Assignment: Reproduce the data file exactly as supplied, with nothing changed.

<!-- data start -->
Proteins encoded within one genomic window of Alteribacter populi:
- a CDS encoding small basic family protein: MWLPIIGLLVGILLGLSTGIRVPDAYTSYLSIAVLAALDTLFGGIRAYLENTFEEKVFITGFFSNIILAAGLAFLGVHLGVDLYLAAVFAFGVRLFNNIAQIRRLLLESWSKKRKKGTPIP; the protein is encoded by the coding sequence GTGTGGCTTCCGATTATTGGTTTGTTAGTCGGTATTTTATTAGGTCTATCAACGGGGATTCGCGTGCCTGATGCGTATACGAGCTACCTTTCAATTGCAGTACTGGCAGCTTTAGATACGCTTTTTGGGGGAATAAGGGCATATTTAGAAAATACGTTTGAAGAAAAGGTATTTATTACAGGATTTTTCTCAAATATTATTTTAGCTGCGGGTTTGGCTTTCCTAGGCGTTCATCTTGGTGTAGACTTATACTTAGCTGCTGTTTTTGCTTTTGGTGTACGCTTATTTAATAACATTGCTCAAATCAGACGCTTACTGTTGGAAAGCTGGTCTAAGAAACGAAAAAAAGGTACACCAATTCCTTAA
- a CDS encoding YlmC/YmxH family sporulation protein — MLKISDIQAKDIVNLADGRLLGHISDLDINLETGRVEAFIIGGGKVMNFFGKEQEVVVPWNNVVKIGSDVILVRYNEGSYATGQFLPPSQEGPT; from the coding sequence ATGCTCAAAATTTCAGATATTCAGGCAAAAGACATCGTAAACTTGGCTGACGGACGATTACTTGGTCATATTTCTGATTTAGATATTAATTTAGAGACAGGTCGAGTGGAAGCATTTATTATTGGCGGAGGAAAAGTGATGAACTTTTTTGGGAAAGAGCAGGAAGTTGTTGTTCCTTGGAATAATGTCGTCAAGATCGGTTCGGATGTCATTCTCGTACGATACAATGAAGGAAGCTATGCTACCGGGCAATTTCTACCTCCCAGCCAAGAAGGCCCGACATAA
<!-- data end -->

Proteins encoded within one genomic window of Alteribacter populi:
- a CDS encoding small basic family protein: MWLPIIGLLVGILLGLSTGIRVPDAYTSYLSIAVLAALDTLFGGIRAYLENTFEEKVFITGFFSNIILAAGLAFLGVHLGVDLYLAAVFAFGVRLFNNIAQIRRLLLESWSKKRKKGTPIP; the protein is encoded by the coding sequence GTGTGGCTTCCGATTATTGGTTTGTTAGTCGGTATTTTATTAGGTCTATCAACGGGGATTCGCGTGCCTGATGCGTATACGAGCTACCTTTCAATTGCAGTACTGGCAGCTTTAGATACGCTTTTTGGGGGAATAAGGGCATATTTAGAAAATACGTTTGAAGAAAAGGTATTTATTACAGGATTTTTCTCAAATATTATTTTAGCTGCGGGTTTGGCTTTCCTAGGCGTTCATCTTGGTGTAGACTTATACTTAGCTGCTGTTTTTGCTTTTGGTGTACGCTTATTTAATAACATTGCTCAAATCAGACGCTTACTGTTGGAAAGCTGGTCTAAGAAACGAAAAAAAGGTACACCAATTCCTTAA
- a CDS encoding YlmC/YmxH family sporulation protein — MLKISDIQAKDIVNLADGRLLGHISDLDINLETGRVEAFIIGGGKVMNFFGKEQEVVVPWNNVVKIGSDVILVRYNEGSYATGQFLPPSQEGPT; from the coding sequence ATGCTCAAAATTTCAGATATTCAGGCAAAAGACATCGTAAACTTGGCTGACGGACGATTACTTGGTCATATTTCTGATTTAGATATTAATTTAGAGACAGGTCGAGTGGAAGCATTTATTATTGGCGGAGGAAAAGTGATGAACTTTTTTGGGAAAGAGCAGGAAGTTGTTGTTCCTTGGAATAATGTCGTCAAGATCGGTTCGGATGTCATTCTCGTACGATACAATGAAGGAAGCTATGCTACCGGGCAATTTCTACCTCCCAGCCAAGAAGGCCCGACATAA